First of all, they are likely morons who don't know any of this and have little experience with guns. The Colorado shooter in particular would probably have killed far more people with a plain-Jane shotgun than he did with his assault rifle. But if he really wanted to use the type of weapon that he did, there are a number of much cheaper varieties with almost exactly the same performance as the AR-15. In particular, the mini-14 is far more widely available at about half the price.

But there is probably a more important reason that is easily demonstrated by looking at a few pictures. The mini-14 and M1A look more or less similar, and are not particularly noteworthy. If you didn't already know what to look for, you probably would not think they were anything special, just ordinary 'deer rifles.' The AK-47 -- another popular and widely available assault rifle that would have been a deadlier choice -- is a bit flashier, but also not especially noteworthy.

The AR-15, on the other hand, boasts a much more unconventional design. It just looks like what you would expect of an assault rifle. No doubt the 'cool factor' contributes to the reputation of this weapon and the desire to ban it. I suspect that the shooter in Colorado was not primarily interested in killing people so much as doing what he did as some kind of sick form of 'expression.' Hence the crazy hair and the choice of a flashy, yet low-firepower weapon.



One last aspect of this situation simply can't be passed over without mention. The central issue here isn't really guns or gun control. The gun issue is only one facet of a much larger conflict that is really at the center of what divides America these days. That issue is lifestyle.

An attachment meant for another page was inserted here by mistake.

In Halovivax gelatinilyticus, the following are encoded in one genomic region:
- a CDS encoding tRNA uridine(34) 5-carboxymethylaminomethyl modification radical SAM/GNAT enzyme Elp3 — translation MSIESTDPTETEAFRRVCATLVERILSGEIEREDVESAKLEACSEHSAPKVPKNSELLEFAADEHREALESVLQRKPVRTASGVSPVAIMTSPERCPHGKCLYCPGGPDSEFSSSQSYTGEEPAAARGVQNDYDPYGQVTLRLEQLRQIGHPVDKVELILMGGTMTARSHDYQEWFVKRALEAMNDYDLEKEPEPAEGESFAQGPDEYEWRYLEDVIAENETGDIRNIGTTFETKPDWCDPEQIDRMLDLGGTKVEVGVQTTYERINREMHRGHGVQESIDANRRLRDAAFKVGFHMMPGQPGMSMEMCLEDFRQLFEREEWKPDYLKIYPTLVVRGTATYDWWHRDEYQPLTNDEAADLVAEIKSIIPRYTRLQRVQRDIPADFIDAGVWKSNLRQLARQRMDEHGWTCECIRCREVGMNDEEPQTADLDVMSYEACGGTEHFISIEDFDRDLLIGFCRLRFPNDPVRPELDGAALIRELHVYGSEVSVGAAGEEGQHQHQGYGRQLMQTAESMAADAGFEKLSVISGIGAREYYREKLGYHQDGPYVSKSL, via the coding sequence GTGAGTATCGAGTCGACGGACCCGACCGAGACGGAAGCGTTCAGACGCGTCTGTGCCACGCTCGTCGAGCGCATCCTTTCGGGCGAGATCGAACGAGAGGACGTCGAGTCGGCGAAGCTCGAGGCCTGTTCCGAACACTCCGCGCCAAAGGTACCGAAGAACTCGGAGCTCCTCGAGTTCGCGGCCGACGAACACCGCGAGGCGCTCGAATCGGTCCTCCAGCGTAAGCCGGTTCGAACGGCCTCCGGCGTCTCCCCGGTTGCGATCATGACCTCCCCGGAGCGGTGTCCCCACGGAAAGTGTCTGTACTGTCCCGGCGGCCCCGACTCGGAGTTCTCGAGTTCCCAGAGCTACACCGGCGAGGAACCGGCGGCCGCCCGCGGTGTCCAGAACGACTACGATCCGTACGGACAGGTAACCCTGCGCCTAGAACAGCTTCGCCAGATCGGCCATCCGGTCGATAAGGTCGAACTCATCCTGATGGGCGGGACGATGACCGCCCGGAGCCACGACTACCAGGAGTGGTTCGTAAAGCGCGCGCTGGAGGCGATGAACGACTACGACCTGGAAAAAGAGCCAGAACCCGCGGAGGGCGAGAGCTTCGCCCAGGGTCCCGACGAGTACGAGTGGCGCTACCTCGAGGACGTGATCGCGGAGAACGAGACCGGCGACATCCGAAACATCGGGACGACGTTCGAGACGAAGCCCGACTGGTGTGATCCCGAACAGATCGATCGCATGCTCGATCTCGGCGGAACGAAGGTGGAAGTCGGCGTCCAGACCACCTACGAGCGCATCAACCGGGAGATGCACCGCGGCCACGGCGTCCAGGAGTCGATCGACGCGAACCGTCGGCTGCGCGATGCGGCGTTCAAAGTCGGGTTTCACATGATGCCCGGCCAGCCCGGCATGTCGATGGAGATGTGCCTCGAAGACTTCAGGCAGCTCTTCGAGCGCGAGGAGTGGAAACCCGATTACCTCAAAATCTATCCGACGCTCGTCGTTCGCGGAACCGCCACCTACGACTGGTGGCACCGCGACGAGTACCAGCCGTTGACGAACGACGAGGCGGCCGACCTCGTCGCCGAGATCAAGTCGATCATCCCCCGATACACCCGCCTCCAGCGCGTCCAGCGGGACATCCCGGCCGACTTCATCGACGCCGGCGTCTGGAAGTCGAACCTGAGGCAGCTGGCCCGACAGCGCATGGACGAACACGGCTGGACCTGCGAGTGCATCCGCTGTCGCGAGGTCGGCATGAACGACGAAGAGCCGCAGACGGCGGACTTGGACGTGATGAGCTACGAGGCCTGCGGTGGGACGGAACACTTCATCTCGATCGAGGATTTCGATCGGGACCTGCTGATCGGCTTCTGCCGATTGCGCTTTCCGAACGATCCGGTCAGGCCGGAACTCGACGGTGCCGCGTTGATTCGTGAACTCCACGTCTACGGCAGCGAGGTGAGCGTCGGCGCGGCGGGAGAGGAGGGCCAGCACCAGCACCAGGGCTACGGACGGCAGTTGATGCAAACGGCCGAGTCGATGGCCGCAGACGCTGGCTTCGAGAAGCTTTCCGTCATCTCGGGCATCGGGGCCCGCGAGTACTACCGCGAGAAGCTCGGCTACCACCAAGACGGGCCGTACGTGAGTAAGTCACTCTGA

The reason that gun control comes up is that guns simply don't fit into the lifestyle of a certain relatively large portion of the population. They believe that widespread ownership of firearms threatens the way of life which they would prefer, even if they don't necessarily have a problem with other people enjoying the use of firearms in-and-of-itself. And in truth, they are right.

Note that almost nary a soul has suggested that the problem of school shootings isn't the guns but the schools. It is simply unthinkable that schools should change in any substantial way. A great number of factors go into events such as these, yet rarely do the other factors get mentioned. They are too central to the lives of the majority of the population; to make any significant changes that might address them is unthinkable because it is inconceivable that life could be lived any other way. Some -- most -- people simply deal with the situation. C'est la vie. So it is.

But the vocal fraction feels that it shouldn't have to. It does not want this responsibility, and it does not care why such things happen, so long as they don't in the future and their chosen lifestyle is unaffected. It wants responsibility to be in someone else's hands -- preferably someone competent and effective. In other words, it wants to employ the division of labor -- in this case, government -- to keep itself safe, and doesn't mind giving up an entire realm of life and experience in order to achieve this -- a potentially rewarding and enjoyable realm, if not for themselves, certainly for others.